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Monetti v. Monetti

March 22, 2010


On appeal from the Superior Court of New Jersey, Chancery Division, Family Part, Monmouth County, FM-13-1225-04.

Per curiam.


Argued October 6, 2009

Before Judges Wefing, Grall and LeWinn.

Plaintiff, Robert L. Monetti, appeals from two orders of the Family Part entered on October 30, 2008; the first requires him to pay counsel fees in the amount of $57,453.50 and expert fees in the amount of $31,643.67 on behalf of defendant, Janine Monetti, n/k/a Janine Rocco; the second order denies his request for counsel fees of $33,958.44 and expert fees of $21,625.

These orders arose from the parties' post-judgment litigation over recalculating plaintiff's child support obligation for their two children in the wake of defendant's remarriage in February 2006. The parties ultimately resolved the adjusted child support amount by agreement, and further agreed to submit to the court the issue of their mutual requests for counsel and expert fees generated in the process. Although neither party requested oral argument on this issue, we are nonetheless constrained to reverse and remand for a hearing, since we are satisfied that the parties' submissions are so conflicting that the trial court could not properly render a decision based solely upon those submissions. Tancredi v. Tancredi, 101 N.J. Super. 259, 262 (App. Div. 1968); see Mackowski v. Mackowski, 317 N.J. Super. 8, 11 (App. Div. 1998).

The pertinent factual background may be briefly summarized as follows. The parties were divorced by a final judgment of divorce entered on June 24, 2004, which incorporated their property settlement agreement (PSA). Plaintiff's child support obligation was set in the PSA at $1153 per month, based upon his stipulated annual income of $210,000. Defendant's income was set forth as earning $26 per hour as a cosmetologist, and having earned $17,160 annually as an administrative assistant in plaintiff's business.

Defendant remarried on February 23, 2006, thereby terminating plaintiff's alimony obligation under the PSA. Between March and October 2006, the parties attempted to negotiate a revised child support amount. During that interim, they engaged in numerous disputes regarding plaintiff's parenting time with the children, as well as issues pertaining to the children's unreimbursed medical expenses, church attendance, travel, and counseling.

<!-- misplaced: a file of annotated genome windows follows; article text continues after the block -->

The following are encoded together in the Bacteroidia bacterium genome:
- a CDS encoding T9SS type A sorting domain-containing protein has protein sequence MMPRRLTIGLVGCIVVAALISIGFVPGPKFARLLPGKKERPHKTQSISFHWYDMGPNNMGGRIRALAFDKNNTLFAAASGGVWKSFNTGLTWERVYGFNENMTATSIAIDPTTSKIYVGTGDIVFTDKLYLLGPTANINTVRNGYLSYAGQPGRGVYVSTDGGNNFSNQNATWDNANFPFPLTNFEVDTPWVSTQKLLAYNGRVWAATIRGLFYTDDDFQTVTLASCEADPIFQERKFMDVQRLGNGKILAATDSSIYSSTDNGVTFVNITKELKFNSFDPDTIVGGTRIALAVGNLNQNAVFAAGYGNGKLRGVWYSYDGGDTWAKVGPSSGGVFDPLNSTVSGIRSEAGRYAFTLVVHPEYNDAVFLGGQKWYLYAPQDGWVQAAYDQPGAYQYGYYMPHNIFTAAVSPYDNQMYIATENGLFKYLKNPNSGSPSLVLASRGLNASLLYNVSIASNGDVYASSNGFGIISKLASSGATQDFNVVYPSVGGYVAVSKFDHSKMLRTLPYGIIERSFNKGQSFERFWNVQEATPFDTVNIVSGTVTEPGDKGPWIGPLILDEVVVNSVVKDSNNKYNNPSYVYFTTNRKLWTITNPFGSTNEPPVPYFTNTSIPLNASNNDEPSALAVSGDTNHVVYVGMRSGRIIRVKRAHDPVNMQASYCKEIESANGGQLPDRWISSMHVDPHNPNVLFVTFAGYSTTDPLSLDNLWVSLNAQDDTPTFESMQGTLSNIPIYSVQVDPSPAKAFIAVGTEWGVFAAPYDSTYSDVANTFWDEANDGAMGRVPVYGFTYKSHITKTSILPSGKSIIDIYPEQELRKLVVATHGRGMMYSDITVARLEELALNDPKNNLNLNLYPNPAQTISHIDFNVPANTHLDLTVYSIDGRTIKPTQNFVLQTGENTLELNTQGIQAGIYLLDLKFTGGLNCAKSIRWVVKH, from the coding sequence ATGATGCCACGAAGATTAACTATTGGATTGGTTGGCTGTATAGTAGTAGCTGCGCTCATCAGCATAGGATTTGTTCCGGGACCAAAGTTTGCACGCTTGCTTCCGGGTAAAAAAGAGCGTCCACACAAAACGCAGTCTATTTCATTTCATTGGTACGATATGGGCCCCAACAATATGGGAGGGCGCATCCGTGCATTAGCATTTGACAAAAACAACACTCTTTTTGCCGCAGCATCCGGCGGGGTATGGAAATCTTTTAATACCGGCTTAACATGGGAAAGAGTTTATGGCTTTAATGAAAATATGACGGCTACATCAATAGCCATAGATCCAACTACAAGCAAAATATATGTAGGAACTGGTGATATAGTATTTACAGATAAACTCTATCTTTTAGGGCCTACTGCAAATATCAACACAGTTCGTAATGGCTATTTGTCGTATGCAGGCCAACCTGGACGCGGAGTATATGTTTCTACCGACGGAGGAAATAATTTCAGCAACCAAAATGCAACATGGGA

When the parties were unable to resolve the child support issue, defendant filed a motion on October 4, 2006, seeking that relief. She also sought discovery of plaintiff's financial records, including "his 2005 corporate tax returns, with all attachments, and verif[ication of] all information relevant to his current income (2006), including but not limited to, three current pay stubs, and all documents verifying earned and unearned income received by . . . defendant in 2006 . . . ."

The parties thereupon engaged in a two-year discovery battle, including the retention of financial experts to examine plaintiff's business records. Defendant maintained that plaintiff's annual earnings were between $800,000 to $1,000,000. However, neither plaintiff's business records nor defendant's own expert ever documented that level of earnings. In fact, defendant's forensic accounting expert advised her that plaintiff's projected earnings for 2007 were $407,294; this was based upon the expert's application of a three percent growth rate from plaintiff's 2006 earnings of $395,431.

One of the most contentious issues addressed in the parties' certifications was whether plaintiff had changed his accounting method in the middle of the discovery period, in an effort to diminish the profitability of his business.

Plaintiff certified that defendant's discovery requests were "piece meal[,]" adding:

An authorization was promptly signed permitting defense counsel to speak with my accountant once requested. I disrupted my entire business for four or five months which was an extreme financial burden to respond to the piece meal [sic] and ongoing requests of defendant's expert accountant who appeared to me to spend excessive time playing with numbers and who even attempted to change the business basis for reporting from the cash basis we have used for years to an accrual basis solely for litigation purposes. This vacillation required calculations on both the cash and accrual basis, and was a tactical decision by defendant and her accountant.

Kate Hartman, the controller of plaintiff's business certified to the "timeline" governing her submission of requested documents to defendant's expert, Rosenfarb Winters. Regarding the ...

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